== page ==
This week and last week, Innovation Origins is looking at the growing influence of wireless communication within today’s society and in particular at data transmission via electromagnetic with ever-higher frequencies, such as 5G.
There are few companies with such a remarkable history as that of the Antenna Company, founded in Eindhoven back in 2013. About twenty years ago the Flemish mathematician and botanist Johan Gielis invented a formula that can qualify all the various shapes of plants, flowers, and animals. “A starfish, a leaf, a flower: they all have a different shape, but they are all variations on one common theme.” Gielis’s formula, which is known worldwide as the Superformula, is an extension of Pythagoras’ theorem. It uses only a few variables, which, if you enter various numbers into it, will produce every shape imaginable.
“At some point, I noticed that Diego Caratelli used the formula to design the shape of antennas,” says Gielis. That was a few years after Gielis invented the formula and published it in a botanical science journal. “It was useful to him because the shape of an antenna determines the direction and consequently the effectiveness of its radiation levels.” This applies to both the transmission and reception of signals.
Caratelli then worked at TU Delft (in The Netherlands) where he completed a postdoc. From then on, Gielis and Caratelli started working together. This is how the Antenna Company came into being. “We did several exploratory studies and initially, not all of them led to a product. But that all changed from the moment we started to focus specifically on electromagnetic waves with a length of just a few millimeters, in other words, very high frequencies.”
For the global market leader in the wireless infrastructure segment for companies, Antenna Company designed an antenna system for the latest generation of ultra-fast WiFi 6 devices. These operate at frequencies between 2 and 6 gigaHertz, in line with the IEEE 802.11ax standard,” says Caratelli. And that’s where Antenna Company’s technology comes in. “Just think about it,” says Gielis, ” that a small company in Eindhoven like ours is delivering all of that.”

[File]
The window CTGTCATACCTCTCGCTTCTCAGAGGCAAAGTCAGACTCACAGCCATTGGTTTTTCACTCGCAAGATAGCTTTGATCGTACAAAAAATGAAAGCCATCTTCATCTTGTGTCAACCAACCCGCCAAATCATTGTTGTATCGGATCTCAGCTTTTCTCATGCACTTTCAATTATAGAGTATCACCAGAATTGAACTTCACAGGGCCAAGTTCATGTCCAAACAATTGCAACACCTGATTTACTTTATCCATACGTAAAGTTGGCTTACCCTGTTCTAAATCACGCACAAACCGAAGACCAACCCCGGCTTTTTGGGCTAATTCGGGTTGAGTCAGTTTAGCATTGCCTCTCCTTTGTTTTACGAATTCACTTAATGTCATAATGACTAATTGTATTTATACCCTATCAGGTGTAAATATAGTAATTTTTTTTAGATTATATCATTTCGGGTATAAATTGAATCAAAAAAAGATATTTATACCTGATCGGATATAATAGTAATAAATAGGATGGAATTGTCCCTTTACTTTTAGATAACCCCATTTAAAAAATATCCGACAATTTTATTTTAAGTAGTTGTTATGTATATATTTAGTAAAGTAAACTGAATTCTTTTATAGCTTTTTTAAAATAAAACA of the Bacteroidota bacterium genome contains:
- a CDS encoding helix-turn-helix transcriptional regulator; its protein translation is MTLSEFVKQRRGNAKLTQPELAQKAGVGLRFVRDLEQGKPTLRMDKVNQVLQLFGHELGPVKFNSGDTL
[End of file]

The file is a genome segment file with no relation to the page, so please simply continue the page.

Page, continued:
Meanwhile, the company has grown from a few employees to an office on the High Tech Campus in Eindhoven with around thirty employees, led by an experienced management team. As well as offices in California and Taiwan, Gielis and Caratelli went on to say. Six employees are working on antennas that use higher frequencies than those that WiFi or smartphones rely on. The most interesting invention so far is the 5G antenna for the 28 gigahertz frequency. This is scheduled to become available over the next few years. The expected release date in The Netherlands is sometime in 2025 and thereafter.”
The technology developed by the Antenna Company differs from conventional antennas, Caratelli notes. He makes use of Dielectric Resonator Antenna (DRA) technology, featuring materials with the highly-favored dielectric properties so as to minimize system losses. He uses Gielis’ superformula to determine the most efficient shape for the antennas. The underlying computational techniques that are based on this formula work considerably faster and more accurately than the standard systems currently employed in the industry.
The Antenna Company’s prototype of the 5G millimeter wave antenna system looks like a matrix of 8 times 8 small cross-shaped blocks. All these blocks emit high-frequency waves. Together they form a bundle – or what is commonly referred to as a beam in the industry. The individual waves amplify each other thanks to the cross shape of the antennas, and this beam can then be directed with precision by the entire system.
This is necessary because high frequencies have a relatively limited range and are easily disrupted by obstacles. “These can be trees and buildings,” Caratelli says, “but people too.” “The behavior of those frequencies is similar to that of light. When light hits an obstacle, you see a shadow,” Caratelli says. Therefore, bundling those rays into a single directional beam at high frequencies should resolve that problem.
Another obstacle that Caratelli and his team had to sort out was finding the right material with the lowest possible energy loss for all antenna systems. “We use polymers for that,” Caratelli says. In other words, plastics. “Although for even higher frequencies, we use special ceramic materials instead.”
A major advantage of the 5G antenna systems that Caratelli and his team are currently developing, is that the antenna has a range of 120 degrees. It rotates to where a user is standing with their smartphone waiting for a signal. Other antennas for 5G, such as patch antennas, have an aperture angle of up to 90 degrees. In order to provide 360-degree coverage of the area around the antenna, you only need three of our antenna systems, while patch antenna systems need at least four.”
“And,” Gielis adds, “the DRA antenna is smaller than a patch antenna.”
Some countries will use higher frequencies than, for instance, The Netherlands. Take China. They are planning to use the 37 to 43 gigahertz spectrum. The Antenna Company’s broadband antenna is also capable of handling that,” Gielis points out. “You can also use the antenna to transmit several frequencies at the same time once you adapt the design.”
“As it’s purely a matter of mathematics, the computational techniques also work for higher frequencies. For 50, or for 100 gigahertz, even for light and nanophotonics. You just have to adjust the numbers within the variables of the formula.”
After all, the way the formula works that Gielis came up with is universal. It’s something that he gets tremendous pleasure out of. “That’s the beauty of mathematics.”
Read other IO articles about 5G via this link.
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